This essential pattern for automating operations makes horizontal scaling more practical and cost-efficient.
Scaling manually through your cloud vendor’s web-hosted management tool helps lower your monthly cloud bill, but automation can do a better job of cost optimization, with less manual effort spent on routine scaling tasks. It can also be more dynamic. Automation can respond to signals from the cloud service itself and scale reactively to actual need.
The two goals of auto-scaling are to optimize resources used by a cloud application (which saves money), and to minimize human intervention (which saves time and reduces errors).
Cost-efficient scaling of computational resources, such as web tier or service tier.
Continuous monitoring of fluctuating resources is needed to maximize cost savings and avoid delays.
Frequent scaling requirements involve cloud resources such as compute nodes, data storage, queues, or other elastic components.
This pattern assumes a horizontally scaling architecture and an environment that is friendly to reversible scaling. Vertically scaling (by changing virtual machine size) is also possible, although is not considered in this pattern.
Cloud platforms, supporting a full range of resource management, expose rich automation capabilities to customers. These capabilities allow reversible scaling and make it highly effective when used in combination with cloud-native applications that are built to gracefully adjust to dynamic resource management and scaling. This pattern embraces the inherent increase in overlap across the development and operations activities in the cloud. This overlap is known as DevOps, a portmanteau of “development” and “operations.”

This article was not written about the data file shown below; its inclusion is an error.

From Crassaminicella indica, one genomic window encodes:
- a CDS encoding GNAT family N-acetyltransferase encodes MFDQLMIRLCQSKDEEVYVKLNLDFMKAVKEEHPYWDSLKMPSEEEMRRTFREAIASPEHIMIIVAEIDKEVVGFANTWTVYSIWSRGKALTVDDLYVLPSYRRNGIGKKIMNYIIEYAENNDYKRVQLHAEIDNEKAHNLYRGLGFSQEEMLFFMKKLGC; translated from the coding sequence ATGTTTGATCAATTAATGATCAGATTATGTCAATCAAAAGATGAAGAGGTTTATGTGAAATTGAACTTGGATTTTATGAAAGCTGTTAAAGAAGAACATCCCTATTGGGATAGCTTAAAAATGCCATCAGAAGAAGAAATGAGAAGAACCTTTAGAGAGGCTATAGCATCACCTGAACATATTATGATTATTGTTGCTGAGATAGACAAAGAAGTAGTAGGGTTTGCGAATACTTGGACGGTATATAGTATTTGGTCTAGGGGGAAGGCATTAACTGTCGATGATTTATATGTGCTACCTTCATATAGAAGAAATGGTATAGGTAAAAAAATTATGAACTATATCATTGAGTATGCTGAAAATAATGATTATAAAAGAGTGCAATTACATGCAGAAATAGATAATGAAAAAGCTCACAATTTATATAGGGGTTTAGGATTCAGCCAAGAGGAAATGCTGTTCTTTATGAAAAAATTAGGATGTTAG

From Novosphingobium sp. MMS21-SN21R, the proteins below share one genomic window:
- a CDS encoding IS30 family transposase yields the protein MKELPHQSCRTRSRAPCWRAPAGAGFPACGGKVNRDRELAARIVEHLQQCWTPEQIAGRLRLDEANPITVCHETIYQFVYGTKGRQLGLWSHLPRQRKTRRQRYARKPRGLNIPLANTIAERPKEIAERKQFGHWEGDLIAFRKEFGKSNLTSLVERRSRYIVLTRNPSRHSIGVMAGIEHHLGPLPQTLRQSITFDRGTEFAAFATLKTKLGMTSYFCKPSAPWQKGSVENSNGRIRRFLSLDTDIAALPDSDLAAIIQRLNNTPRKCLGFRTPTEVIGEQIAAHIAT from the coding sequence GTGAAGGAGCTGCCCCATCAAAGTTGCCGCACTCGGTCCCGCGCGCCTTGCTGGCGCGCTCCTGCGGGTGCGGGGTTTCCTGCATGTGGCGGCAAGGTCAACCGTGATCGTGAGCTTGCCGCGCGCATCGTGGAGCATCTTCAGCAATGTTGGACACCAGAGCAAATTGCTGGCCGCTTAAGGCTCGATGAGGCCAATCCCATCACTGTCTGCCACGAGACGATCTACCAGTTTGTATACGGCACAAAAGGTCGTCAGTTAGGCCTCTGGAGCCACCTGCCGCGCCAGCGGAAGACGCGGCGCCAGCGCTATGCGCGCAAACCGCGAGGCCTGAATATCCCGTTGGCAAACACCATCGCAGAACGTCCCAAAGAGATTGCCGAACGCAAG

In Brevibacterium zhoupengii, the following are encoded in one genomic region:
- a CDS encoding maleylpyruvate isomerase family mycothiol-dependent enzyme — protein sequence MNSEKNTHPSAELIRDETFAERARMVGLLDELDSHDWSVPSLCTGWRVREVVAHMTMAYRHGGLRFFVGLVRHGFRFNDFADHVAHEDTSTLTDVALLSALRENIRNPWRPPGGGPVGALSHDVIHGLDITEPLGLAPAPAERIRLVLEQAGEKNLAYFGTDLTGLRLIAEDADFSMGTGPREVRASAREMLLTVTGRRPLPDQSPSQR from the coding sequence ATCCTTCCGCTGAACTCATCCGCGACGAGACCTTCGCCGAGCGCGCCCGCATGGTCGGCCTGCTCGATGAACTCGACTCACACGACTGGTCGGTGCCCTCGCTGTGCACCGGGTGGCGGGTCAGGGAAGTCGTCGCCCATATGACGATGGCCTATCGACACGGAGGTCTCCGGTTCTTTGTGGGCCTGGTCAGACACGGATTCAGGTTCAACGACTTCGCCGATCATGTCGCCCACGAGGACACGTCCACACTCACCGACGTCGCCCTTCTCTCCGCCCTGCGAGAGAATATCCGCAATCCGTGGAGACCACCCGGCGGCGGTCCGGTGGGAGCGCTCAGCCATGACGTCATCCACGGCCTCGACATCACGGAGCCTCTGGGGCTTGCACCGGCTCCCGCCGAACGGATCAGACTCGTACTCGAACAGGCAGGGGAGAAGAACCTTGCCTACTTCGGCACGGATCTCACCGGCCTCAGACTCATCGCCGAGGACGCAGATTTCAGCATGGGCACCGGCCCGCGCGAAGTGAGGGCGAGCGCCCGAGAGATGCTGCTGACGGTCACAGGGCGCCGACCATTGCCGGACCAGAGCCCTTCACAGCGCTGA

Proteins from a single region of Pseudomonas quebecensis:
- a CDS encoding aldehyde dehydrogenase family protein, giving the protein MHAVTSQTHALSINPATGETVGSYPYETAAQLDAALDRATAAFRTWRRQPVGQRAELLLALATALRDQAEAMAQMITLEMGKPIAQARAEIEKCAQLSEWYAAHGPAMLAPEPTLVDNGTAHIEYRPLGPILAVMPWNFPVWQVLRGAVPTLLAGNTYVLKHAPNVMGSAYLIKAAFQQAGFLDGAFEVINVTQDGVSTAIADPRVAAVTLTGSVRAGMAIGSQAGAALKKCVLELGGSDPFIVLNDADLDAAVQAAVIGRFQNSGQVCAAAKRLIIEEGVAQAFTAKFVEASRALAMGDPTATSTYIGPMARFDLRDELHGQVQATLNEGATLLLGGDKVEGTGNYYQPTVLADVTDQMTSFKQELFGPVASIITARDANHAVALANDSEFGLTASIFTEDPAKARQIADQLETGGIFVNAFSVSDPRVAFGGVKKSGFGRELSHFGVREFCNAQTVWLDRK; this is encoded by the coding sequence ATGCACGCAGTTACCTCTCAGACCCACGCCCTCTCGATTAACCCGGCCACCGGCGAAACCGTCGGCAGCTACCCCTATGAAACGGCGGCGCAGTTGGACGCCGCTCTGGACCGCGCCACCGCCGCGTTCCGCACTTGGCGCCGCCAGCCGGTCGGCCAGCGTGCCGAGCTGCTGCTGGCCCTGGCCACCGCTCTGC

This pattern does not impact scalability of the application, per se. It either scales or it does not, regardless of whether it is automated. The impact is felt on operational efficiency at scale. Operational efficiency helps to lower direct costs paid to the cloud provider, while reducing the time a staff devotes to routine manual operations.
Compute nodes are the most common resource to scale, to ensure the right number of web server or service nodes. Auto-scaling can maintain the right resources for right now and can do so across any resource that might benefit from auto-scaling, such as data storage and queues. This pattern focuses on auto-scaling compute nodes. Other scenarios follow the same basic ideas, but are generally more involved.